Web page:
Those conducting the study noted that the local Washington D.C. Metropolitan Police Department was complaining that breathalyzers were giving erroneous breath alcohol readings in the presence of radio transmissions.  In a field demonstration of the RFI problem for representatives of NBS and the National Highway Traffic Safety Administration, D.C. officers using a breathalyzer in a mobile van showed how handheld radios radically affected the analysis of breath samples.

To avoid a loss of public confidence in breathalyzers, the report was kept confidential — until attorney Don Nichols of Minneapolis successfully filed a legal action under the Freedom of Information Act. 

Manufacturers of the various breath testing machines, which had long claimed RFI was simply the invention of defense lawyers, suddenly started offering lead shielding and “RFI detectors” as options with their products.  Predictably, these shields and “detectors” have proven relatively ineffective. 

The shields, which consisted essentially of encasing the machines in a lead box, created overheating problems.  Ventilation slits were then integrated into the design — which immediately provided entry for radio waves.  The shields were then largely abandoned, and the focus shifted to the “detectors”.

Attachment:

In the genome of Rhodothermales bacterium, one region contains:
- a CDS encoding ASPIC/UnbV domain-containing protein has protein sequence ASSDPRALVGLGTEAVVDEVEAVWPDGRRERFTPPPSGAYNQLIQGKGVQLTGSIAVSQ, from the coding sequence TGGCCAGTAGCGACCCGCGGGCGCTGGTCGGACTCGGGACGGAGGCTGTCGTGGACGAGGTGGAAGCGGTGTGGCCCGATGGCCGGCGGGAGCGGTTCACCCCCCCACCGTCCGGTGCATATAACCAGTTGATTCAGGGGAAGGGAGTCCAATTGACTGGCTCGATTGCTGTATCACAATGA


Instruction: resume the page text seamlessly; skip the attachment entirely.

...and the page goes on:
The first major problem with these circuits, as repeated tests have demonstrated, is that there are segments of the frequency band to which the detectors are blind. 

Second, the detectors are rarely calibrated correctly, if at all.  This type of calibration must be done at the factory, but most law enforcement agencies are unwilling to take their machines out of service for that period of time.  Instead, the detector is “calibrated” by a police officer simply holding a hand-held radio next to the machine; if the detector is activated, it is considered “calibrated”.  Of course, this only indicates that the detector worked one time at the one frequency.  Further, the “calibration” is rarely done during an actual capture and analysis — that is, during actual operating conditions — and so the all circuits are not tested during all phases of the operation.

The only real guard against false blood alcohol readings due to RFI is to require duplicate analysis — that is, running two separate tests, on the theory that RFI is unlikely to cause the same erroneous reading twice.  This does not eliminate the problem, as a constant source of electromagnetic energy can cause duplicate false results, but it reduces the likelihood.  Many states now require duplicate breath tests; many others, however, still do not.